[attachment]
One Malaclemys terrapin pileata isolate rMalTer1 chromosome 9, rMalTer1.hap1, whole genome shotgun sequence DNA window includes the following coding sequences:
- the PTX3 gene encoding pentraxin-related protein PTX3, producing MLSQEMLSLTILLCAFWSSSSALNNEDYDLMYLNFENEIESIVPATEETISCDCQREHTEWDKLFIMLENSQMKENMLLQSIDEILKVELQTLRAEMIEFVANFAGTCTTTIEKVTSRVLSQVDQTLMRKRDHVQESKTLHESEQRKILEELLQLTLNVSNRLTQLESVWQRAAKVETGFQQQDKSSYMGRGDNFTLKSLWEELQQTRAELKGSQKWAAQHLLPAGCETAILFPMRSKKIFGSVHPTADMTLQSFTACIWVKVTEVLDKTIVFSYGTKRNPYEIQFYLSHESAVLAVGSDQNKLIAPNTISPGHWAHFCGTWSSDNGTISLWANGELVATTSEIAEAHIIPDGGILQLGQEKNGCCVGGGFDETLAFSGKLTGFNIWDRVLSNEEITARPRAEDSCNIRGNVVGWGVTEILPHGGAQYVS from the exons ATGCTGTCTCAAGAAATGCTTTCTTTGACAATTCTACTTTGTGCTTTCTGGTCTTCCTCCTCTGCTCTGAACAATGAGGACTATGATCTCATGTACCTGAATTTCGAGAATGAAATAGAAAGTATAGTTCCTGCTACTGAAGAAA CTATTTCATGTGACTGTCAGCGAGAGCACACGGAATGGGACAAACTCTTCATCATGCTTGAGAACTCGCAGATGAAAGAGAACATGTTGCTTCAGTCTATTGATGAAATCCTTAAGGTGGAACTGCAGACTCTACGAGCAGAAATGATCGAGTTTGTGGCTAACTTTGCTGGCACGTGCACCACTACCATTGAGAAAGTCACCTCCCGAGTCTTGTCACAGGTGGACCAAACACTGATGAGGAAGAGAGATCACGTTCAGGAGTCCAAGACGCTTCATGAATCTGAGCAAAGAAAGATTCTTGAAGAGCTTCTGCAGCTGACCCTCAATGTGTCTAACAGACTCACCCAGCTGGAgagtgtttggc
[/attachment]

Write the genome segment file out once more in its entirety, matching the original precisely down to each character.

One Malaclemys terrapin pileata isolate rMalTer1 chromosome 9, rMalTer1.hap1, whole genome shotgun sequence DNA window includes the following coding sequences:
- the PTX3 gene encoding pentraxin-related protein PTX3, producing MLSQEMLSLTILLCAFWSSSSALNNEDYDLMYLNFENEIESIVPATEETISCDCQREHTEWDKLFIMLENSQMKENMLLQSIDEILKVELQTLRAEMIEFVANFAGTCTTTIEKVTSRVLSQVDQTLMRKRDHVQESKTLHESEQRKILEELLQLTLNVSNRLTQLESVWQRAAKVETGFQQQDKSSYMGRGDNFTLKSLWEELQQTRAELKGSQKWAAQHLLPAGCETAILFPMRSKKIFGSVHPTADMTLQSFTACIWVKVTEVLDKTIVFSYGTKRNPYEIQFYLSHESAVLAVGSDQNKLIAPNTISPGHWAHFCGTWSSDNGTISLWANGELVATTSEIAEAHIIPDGGILQLGQEKNGCCVGGGFDETLAFSGKLTGFNIWDRVLSNEEITARPRAEDSCNIRGNVVGWGVTEILPHGGAQYVS from the exons ATGCTGTCTCAAGAAATGCTTTCTTTGACAATTCTACTTTGTGCTTTCTGGTCTTCCTCCTCTGCTCTGAACAATGAGGACTATGATCTCATGTACCTGAATTTCGAGAATGAAATAGAAAGTATAGTTCCTGCTACTGAAGAAA CTATTTCATGTGACTGTCAGCGAGAGCACACGGAATGGGACAAACTCTTCATCATGCTTGAGAACTCGCAGATGAAAGAGAACATGTTGCTTCAGTCTATTGATGAAATCCTTAAGGTGGAACTGCAGACTCTACGAGCAGAAATGATCGAGTTTGTGGCTAACTTTGCTGGCACGTGCACCACTACCATTGAGAAAGTCACCTCCCGAGTCTTGTCACAGGTGGACCAAACACTGATGAGGAAGAGAGATCACGTTCAGGAGTCCAAGACGCTTCATGAATCTGAGCAAAGAAAGATTCTTGAAGAGCTTCTGCAGCTGACCCTCAATGTGTCTAACAGACTCACCCAGCTGGAgagtgtttggc